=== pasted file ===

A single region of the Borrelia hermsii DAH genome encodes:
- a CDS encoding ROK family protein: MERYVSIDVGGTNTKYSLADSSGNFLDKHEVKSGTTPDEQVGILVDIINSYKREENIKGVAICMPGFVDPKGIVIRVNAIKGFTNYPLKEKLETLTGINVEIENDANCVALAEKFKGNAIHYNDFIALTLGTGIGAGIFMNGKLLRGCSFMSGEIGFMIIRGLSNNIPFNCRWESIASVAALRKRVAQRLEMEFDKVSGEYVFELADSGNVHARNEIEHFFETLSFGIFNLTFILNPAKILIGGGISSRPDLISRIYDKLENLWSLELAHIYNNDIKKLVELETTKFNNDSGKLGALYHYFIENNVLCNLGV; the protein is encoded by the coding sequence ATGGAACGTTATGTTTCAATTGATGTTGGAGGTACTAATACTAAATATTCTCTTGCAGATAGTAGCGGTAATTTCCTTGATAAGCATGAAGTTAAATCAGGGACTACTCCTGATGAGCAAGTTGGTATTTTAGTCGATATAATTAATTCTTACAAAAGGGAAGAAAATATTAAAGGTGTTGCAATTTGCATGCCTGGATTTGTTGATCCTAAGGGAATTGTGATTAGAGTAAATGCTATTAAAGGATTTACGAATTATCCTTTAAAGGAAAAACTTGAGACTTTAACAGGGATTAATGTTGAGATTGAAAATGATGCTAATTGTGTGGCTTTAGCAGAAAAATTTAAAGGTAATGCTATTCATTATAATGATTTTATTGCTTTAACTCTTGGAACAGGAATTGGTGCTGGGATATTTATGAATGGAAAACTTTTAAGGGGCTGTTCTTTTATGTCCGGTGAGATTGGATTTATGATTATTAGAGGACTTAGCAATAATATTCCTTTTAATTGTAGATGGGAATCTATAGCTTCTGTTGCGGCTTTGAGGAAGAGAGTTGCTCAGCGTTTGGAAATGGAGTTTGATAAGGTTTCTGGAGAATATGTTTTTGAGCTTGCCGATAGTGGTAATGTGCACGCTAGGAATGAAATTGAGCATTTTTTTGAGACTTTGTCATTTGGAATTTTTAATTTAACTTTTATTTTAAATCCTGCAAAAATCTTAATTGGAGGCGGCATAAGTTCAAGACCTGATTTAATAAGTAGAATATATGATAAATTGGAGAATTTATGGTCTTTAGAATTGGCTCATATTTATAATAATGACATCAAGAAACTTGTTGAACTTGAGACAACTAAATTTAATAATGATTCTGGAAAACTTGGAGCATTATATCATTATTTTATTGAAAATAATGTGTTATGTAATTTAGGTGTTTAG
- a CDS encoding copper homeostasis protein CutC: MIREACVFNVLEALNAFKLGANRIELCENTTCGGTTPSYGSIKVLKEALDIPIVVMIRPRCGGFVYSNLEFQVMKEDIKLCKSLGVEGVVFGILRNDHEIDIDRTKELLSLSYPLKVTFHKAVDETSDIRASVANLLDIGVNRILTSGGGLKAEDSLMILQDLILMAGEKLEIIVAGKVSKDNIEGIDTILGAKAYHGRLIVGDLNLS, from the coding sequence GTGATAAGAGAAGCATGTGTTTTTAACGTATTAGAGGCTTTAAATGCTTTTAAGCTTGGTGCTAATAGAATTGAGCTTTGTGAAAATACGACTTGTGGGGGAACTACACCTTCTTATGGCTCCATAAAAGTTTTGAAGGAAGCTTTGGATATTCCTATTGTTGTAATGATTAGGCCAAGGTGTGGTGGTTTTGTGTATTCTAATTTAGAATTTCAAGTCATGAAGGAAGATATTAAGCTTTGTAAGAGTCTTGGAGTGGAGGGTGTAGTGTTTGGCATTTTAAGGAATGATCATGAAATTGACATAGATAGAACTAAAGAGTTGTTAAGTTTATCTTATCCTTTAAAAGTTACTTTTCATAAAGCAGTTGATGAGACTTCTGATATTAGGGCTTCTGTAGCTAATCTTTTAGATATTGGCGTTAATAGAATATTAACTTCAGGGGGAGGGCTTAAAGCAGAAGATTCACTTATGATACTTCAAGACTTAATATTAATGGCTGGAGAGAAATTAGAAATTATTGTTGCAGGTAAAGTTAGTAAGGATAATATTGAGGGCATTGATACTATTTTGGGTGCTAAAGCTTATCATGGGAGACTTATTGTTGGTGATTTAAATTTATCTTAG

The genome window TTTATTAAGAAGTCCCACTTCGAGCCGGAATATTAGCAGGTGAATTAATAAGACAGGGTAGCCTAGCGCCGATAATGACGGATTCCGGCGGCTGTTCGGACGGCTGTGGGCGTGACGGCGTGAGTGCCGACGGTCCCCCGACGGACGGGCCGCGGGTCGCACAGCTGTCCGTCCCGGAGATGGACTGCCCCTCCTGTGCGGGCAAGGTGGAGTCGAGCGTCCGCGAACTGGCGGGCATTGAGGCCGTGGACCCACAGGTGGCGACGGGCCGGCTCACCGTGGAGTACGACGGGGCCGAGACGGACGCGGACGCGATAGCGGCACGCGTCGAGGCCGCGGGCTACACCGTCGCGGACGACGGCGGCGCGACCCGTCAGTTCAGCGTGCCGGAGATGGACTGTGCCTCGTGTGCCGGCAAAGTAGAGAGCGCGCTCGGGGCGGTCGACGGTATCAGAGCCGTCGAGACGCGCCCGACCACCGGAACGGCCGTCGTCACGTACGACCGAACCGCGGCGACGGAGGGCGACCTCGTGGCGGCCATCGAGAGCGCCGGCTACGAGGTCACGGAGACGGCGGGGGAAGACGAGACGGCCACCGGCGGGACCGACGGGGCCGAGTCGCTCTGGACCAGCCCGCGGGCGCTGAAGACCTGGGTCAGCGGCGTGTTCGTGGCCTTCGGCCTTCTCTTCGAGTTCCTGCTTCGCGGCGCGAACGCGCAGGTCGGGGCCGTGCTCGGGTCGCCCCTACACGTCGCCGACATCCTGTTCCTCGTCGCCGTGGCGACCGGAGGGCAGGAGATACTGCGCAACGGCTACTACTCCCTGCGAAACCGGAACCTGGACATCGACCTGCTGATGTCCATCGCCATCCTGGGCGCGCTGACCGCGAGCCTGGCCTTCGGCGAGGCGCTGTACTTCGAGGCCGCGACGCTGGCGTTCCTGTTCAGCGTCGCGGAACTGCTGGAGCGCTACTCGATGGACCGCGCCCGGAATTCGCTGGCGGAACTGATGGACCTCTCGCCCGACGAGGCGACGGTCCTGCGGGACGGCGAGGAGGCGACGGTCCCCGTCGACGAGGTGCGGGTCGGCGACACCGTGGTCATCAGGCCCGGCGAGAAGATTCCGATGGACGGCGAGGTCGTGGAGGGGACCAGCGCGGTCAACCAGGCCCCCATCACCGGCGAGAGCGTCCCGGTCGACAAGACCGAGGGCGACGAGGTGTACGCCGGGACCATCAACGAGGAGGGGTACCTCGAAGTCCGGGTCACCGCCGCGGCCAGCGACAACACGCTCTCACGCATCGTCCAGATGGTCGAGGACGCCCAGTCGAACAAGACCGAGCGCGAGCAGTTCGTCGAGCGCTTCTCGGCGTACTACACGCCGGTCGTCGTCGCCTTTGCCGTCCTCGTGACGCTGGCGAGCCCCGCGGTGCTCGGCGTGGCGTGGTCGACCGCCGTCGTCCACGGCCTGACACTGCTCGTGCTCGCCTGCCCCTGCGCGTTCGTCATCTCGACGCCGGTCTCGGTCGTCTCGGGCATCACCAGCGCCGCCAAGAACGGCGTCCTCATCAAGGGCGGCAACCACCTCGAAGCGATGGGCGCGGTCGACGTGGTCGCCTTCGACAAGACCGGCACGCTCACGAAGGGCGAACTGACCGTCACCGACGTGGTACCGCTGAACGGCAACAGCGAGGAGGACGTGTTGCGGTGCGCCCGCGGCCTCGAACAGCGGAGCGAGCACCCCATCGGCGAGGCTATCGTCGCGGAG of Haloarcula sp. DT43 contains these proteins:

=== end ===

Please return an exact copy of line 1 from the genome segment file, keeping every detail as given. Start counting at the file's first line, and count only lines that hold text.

A single region of the Borrelia hermsii DAH genome encodes: